The Hydraulic Fracturing Test Site 2 (HFTS-2) is a joint industry project in the Delaware basin to advance hydraulic fracturing understanding and improve productivity in shale reservoirs. The project integrates multi-disciplinary approaches to evaluate different completion designs, well spacing, inter-well communication, and stimulated rock volume, among other factors. This paper focused on two major areas related to hydraulic fracture performance. First, an analysis of different completion designs on cluster efficiency based on near well Distributed Acoustic Sensing (DAS). Second, an evaluation of well and completion designs on inter-well fracture driven interactions (FDIs) based on downhole pressure monitoring.
Fluid/sand distribution and cluster efficiency analyses were based on near wellbore DAS data collected from two adjacent horizontal wells completed in two different landing zones in the Wolfcamp formation. These wells had different completion designs aiming to evaluate the effect of normal vs. extended stage lengths, perforation hole tapering and limited entry. Standard deviation from ideal fluid/sand distribution and waterfall plots were used to evaluate cluster efficiency for each design and stage.
Inter-well FDIs analysis was conducted among the horizontal wells and a vertical monitor well. One horizontal well served as the monitor well while the other horizontal well was being treated. The vertical well was instrumented with downhole pressure and temperature gauges to aid monitoring fracture height growth. The pressure response during and after fracturing was characterized based on maximum pressure increase value and slope. Pressure response vs. FDIs trigger factors such distance, cluster efficiency and stage fluid volume were also analyzed.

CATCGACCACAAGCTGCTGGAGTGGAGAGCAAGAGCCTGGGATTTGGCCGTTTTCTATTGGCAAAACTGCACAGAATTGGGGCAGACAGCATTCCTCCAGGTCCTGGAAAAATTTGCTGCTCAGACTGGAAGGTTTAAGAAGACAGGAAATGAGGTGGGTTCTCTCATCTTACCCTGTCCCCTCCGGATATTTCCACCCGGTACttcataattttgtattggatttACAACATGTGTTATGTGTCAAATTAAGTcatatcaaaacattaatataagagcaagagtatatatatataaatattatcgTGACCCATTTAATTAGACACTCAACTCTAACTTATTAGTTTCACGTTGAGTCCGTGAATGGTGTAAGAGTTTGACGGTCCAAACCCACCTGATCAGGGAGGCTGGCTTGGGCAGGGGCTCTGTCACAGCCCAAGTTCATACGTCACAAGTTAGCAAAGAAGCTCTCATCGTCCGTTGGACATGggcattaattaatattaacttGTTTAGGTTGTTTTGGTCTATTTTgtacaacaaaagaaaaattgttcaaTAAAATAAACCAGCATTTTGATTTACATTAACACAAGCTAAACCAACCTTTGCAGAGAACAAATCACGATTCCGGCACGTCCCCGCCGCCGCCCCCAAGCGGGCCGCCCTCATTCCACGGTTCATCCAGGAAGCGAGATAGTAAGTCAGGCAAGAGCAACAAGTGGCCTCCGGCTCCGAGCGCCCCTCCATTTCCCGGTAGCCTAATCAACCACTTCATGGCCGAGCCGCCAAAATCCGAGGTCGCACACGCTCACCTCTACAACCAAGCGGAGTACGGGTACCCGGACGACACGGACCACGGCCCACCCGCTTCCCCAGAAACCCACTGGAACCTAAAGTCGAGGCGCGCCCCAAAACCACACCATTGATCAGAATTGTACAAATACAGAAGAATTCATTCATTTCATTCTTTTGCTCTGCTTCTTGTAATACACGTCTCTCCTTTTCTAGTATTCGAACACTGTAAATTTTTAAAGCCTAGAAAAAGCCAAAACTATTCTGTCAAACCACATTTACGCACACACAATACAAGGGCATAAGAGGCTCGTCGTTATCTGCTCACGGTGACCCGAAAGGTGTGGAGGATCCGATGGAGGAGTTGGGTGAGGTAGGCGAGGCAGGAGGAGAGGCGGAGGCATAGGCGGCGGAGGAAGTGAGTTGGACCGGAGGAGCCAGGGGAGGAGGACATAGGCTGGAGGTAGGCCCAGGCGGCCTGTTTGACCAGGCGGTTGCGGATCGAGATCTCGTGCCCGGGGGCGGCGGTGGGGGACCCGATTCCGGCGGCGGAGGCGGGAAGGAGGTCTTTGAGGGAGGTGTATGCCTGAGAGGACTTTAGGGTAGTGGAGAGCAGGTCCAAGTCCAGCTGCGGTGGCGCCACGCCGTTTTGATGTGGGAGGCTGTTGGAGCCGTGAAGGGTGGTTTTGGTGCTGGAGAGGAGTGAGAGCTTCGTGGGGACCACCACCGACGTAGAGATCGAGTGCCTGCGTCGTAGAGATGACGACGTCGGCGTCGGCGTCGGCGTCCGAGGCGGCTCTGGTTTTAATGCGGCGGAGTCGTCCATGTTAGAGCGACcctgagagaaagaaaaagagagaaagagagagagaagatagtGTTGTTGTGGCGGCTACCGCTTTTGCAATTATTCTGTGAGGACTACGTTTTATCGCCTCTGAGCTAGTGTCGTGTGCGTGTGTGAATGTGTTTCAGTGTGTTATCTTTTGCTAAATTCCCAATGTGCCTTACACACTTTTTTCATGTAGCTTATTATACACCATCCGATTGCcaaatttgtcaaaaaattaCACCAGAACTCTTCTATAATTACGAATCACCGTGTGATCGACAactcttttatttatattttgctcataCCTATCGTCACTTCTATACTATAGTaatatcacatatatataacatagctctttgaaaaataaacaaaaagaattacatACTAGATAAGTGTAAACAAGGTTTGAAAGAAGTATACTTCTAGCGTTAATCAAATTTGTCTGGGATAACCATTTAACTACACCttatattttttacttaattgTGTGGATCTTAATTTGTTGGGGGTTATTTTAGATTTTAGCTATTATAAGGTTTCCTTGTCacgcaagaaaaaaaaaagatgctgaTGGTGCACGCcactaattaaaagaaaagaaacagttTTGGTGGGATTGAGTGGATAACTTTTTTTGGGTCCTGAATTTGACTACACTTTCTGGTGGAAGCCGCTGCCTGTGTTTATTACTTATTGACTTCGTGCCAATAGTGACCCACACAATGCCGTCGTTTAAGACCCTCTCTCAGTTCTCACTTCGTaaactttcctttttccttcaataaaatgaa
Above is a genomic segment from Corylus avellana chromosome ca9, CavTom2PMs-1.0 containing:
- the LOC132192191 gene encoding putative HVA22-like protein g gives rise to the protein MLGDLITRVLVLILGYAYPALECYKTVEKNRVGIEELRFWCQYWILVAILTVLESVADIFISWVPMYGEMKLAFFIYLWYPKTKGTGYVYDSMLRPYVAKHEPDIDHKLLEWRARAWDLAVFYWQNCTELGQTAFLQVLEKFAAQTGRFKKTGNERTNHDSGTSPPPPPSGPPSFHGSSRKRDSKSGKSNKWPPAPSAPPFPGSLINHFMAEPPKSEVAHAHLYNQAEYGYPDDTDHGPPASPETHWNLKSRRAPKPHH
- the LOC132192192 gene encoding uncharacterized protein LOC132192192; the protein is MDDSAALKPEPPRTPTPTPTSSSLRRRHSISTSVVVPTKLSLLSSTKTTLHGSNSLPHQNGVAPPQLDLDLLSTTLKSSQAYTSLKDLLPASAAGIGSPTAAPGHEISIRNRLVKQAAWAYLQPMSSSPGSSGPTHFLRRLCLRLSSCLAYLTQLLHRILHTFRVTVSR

Based on the different completion and perforation designs tested, DAS analysis suggests that limited entry design worked best. Extreme limited entry showed the potential of high perforation erosion and reduced cluster efficiency. The limited entry and tapered perforation design demonstrated potential to improve the cluster efficiency for extended stage lengths.
Pressure monitoring across formation units proved to be critical to understand fracture interactions and fracture vertical growth. Pressure communication across different formation units during hydraulic fracturing operation indicate fractures grew upwards during Wolfcamp wells fracturing. However, this pressure communication dissipated over time. High intensity FDIs were recorded when the frac stages were closer to the pressure gauge location in the monitor wells. Some of these stages that produced high intensity FDIs also had high fluid volume per cluster and low cluster efficiency.
The multi-disciplinary and high-quality data collected from HFTS-2 helped to further understand why completion approaches such as limited entry and tapered perforation design are successful in improving cluster efficiency. The DAS data combined with downhole high-resolution pressure measurements also helped to quantify the effect of lower cluster efficiency data on the incidence and intensity of FDIs.